Sociologists and anthropologists conclusively claim that many of the world’s most famous despots and criminals were LOSS sufferers. LOSS inhibits mental acuity and diminishes physical stamina. Children with LOSS are unable to keep up in class. Since these children are often quite smart – yes, LOSS victims can have a high IQ – yet they remain unschooled, they all too often resort to manipulation and aggression to achieve that which their LOSS robs them of. Eventually, many LOSS victims end up with a lifetime of social disorders and often are lost to a life of crime.
It is our responsibility to save these children – and their parents who know no better – from allowing this very treatable illness to exacerbate and reach unnecessary proportions. Who knows what the world would look like today if LOSS sufferers had been properly treated and offered early intervention in years past? It is indisputable that at particular highly critical junctions in world history, had certain kings, generals, advisors or noblemen had a good night’s sleep and not have been irritable and short-tempered, history could have turned out quite differently. We will never know how many struggles, wars and uprisings might have been avoided had these people been treated for their LOSS.
Who Suffers From LOSS?
Statistically, LOSS initially strikes children – both boys and girls – between the ages of seven and twelve. However, once a child has LOSS and it is not properly treated, the disability will remain with him or her for the duration of their life.
LOSS may strike teenagers or even adults as well, but this is not common. In most cases, if a person did not exhibit any symptoms of LOSS before the age of thirteen and only began suffering later in life, the LOSS is secondary to other syndromes or illnesses, such as LOST (Last-minute Onrush to Study for Tests) or HUH (Hocking at Unearthly Hours).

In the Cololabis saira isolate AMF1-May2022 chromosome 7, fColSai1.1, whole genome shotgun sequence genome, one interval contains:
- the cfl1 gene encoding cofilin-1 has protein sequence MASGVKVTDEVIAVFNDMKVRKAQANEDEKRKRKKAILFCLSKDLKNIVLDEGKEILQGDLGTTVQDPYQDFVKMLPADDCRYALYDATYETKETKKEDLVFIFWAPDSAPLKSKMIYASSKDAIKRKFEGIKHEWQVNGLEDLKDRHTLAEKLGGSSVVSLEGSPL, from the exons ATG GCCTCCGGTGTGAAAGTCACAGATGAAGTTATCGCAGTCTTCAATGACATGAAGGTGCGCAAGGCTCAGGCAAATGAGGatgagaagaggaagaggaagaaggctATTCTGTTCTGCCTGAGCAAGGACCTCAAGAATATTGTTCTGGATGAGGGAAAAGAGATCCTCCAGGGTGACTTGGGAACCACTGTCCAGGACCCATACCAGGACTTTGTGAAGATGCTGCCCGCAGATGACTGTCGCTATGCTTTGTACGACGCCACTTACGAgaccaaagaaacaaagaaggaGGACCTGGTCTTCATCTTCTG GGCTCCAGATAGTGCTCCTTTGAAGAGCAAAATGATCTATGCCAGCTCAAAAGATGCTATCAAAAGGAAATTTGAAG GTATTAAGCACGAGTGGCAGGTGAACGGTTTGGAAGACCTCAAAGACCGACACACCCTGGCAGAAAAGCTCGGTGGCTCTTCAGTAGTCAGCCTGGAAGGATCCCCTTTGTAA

A recent study proves that LOSS is now striking children at younger ages, though, and researchers are struggling to understand why that is. Indications are that by the year 2018, a full eighty-three percent of children between the ages of five and ten will have contracted LOSS.
At this time, it is unclear whether LOSS is hereditary. In 68% of recorded cases, at least one parent of a LOSS child also exhibited signs of the disability. However, research remains inconclusive at this point, as no clear genetic connection has been pinpointed.
Can LOSS Be Cured?
No. But it can be worked with. Do not deny the symptoms of LOSS. If you suspect that your child is suffering from LOSS, seek immediate professional help. In most cases, therapy – especially finger, play or sand therapy – will help the child overcome his or her LOSS. Medication may be warranted in some instances, especially if the child suffers severe sleep deprivation. The medications have minimal side-effects, such as rapid eye blinking, restlessness, or an inability to sleep. Remember: the detrimental effects of LOSS can be far-reaching, so where medication is warranted, the gains far outweigh the LOSS.
How Do I Know if My Child Has LOSS?
LOSS has many physical symptoms. If your child has puffed eyelids, redness of the eyes or sagging under the eyes, these are indication of LOSS. Headaches, general aches and pains, and Fibromyalgia are also LOSS indicators. Have your child evaluated immediately.
There are also emotional symptoms of LOSS. Irritability – especially in the mornings – are a sign of LOSS. If your child suddenly exhibits little interest in mental exertion in class, he/she may be suffering LOSS. LOSS sufferers also report short incidences of Sudden Mental Vacuity (spacing out), temporary memory loss and feelings of fatigue or exhaustion. If your child complains of any of these, have them evaluated professionally.
While a definitive connection has not yet been made, anecdotal evidence points to a connection between children being up past 1 a.m. and a susceptibility to LOSS. Scientists are at a loss to explain why LOSS strikes this particular group, but some maintain that there is a common, unifying gene behind both. Other experts insist that the connection is entirely incidental. To be on the safe side, children up at that hour or thereafter should be tested for LOSS at least as a precaution or to rule it out.
Helping Your LOSS Child